Over the past year, the Church of England has faced its own sexual abuse scandal that in many ways mirrors the horrific accusations swirling through the Roman Catholic church. And while most observers agree that there has been little accountability, and myriad instances of questionable veracity, extending all the way to Archbishop of Canterbury Justin Welby, there were signs that the church was finally taking abuse seriously.
That is, until the recent announcement that former Archbishop of Canterbury, Lord Carey, whose license to officiate had been suspended for turning a blind eye to sexual abuse in the church, was reinstated and allowed to return to ministry. The move is a slap to victims worldwide and shows that the good old boys network at the top of the Church of England is alive, well, and looking out for its own. In short, that it’s back to its usual tricks.
For those not familiar with the Peter Ball scandal, Ball was a Anglo-Catholic bishop who, with his brother, organized a monastic order, the Community of the Glorious Ascension (CGA). In keeping with his leadership role within the order, Ball worked closely with novice monks, many of whom were under age 18.
Eventually it came to light that Ball was using the CGA to groom, manipulate, and sexually abuse young men, including individuals under the age of consent.
This in turn led to criminal charges, with Ball serving jail time for three incidents of sexual abuse.
Subsequent government inquiries concluded that the Church of England, including multiple senior officials, had engaged in coverup for Ball. This including bullying and silencing whistleblowers and victims.
Coming in for particular criticism was Archbishop of Canterbury Lord Carey, who was found to have received seven letters from Ball’s victims and their families. Only one of these, the least alarming, had been forwarded to police, and Carey did not add Ball to the Lambeth List, which is the Church of England’s central watch list of clergy who may have engaged in inappropriate conduct. Moreover, Carey provided financial support and ran interference for Ball, saying that he believed him to be innocent.
For many, Carey’s actions were pretty rich, given his ardent opposition to LGBT rights. Over time, Carey has resisted marriage equality, including in the House of Lords, and has inappropriately interfered in the independent American province of the Anglican Communion over its decision to ordain openly gay bishops. And yet Carey is willing to run interference for a bishop, a convicted criminal, who is known to have engaged in serial sexual abuse of young men below the age of consent. How does that work?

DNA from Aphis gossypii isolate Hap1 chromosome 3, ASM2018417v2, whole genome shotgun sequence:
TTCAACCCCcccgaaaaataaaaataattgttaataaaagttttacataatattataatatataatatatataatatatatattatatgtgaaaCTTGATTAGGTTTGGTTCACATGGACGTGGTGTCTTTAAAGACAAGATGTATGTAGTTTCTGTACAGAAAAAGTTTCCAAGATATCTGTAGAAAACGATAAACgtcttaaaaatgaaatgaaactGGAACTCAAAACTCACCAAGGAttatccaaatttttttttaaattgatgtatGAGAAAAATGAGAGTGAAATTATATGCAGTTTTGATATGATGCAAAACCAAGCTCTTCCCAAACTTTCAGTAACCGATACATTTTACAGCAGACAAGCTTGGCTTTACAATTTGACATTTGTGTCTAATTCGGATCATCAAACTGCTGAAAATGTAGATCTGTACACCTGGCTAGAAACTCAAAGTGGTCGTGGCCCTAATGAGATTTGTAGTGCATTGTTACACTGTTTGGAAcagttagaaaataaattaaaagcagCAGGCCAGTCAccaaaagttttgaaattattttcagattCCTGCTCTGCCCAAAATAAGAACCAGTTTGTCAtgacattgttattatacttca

Meanwhile, government inquiries expressly found that Carey had not only colluded with Ball, but engaged in cover-up of Ball’s crimes. Carey eventually apologized to victims and claimed he accepted responsibility for his inaction, resulting in Archbishop of Canterbury Justin Welby asking Carey to resign as an assistant bishop in the Church of England. Welby also withdrew Carey’s license to officiate, or PTO, but a replacement PTO was issued not long afterwards by the Diocese of Oxford.
But other actions were taken, including the criminal investigation many survivors have requested, and to this day Carey retains his seat in the House of Lords.
Suspension over John Smyth Affair
Then, in 2020, another wave of scandal hit the Church of England. John Smyth, an evangelical leader of Church of England summer camps, was found to have imposed severe, brutal, sadomasochistic beatings of adolescent boys. And, much like the Peter Ball affair, it turned out that the matter had been known in some church circles for years, decades even.
The ensuing investigation revealed that while Carey was not accused of abuse, he had ignored complaints about Smyth’s behavior. As a result, in June 2020 the Diocese of Oxford, suspended Carey’s PTO, even as Carey claimed he didn’t remember Smyth.
Reinstatement in 2021
But Carey’s second suspension didn’t last long.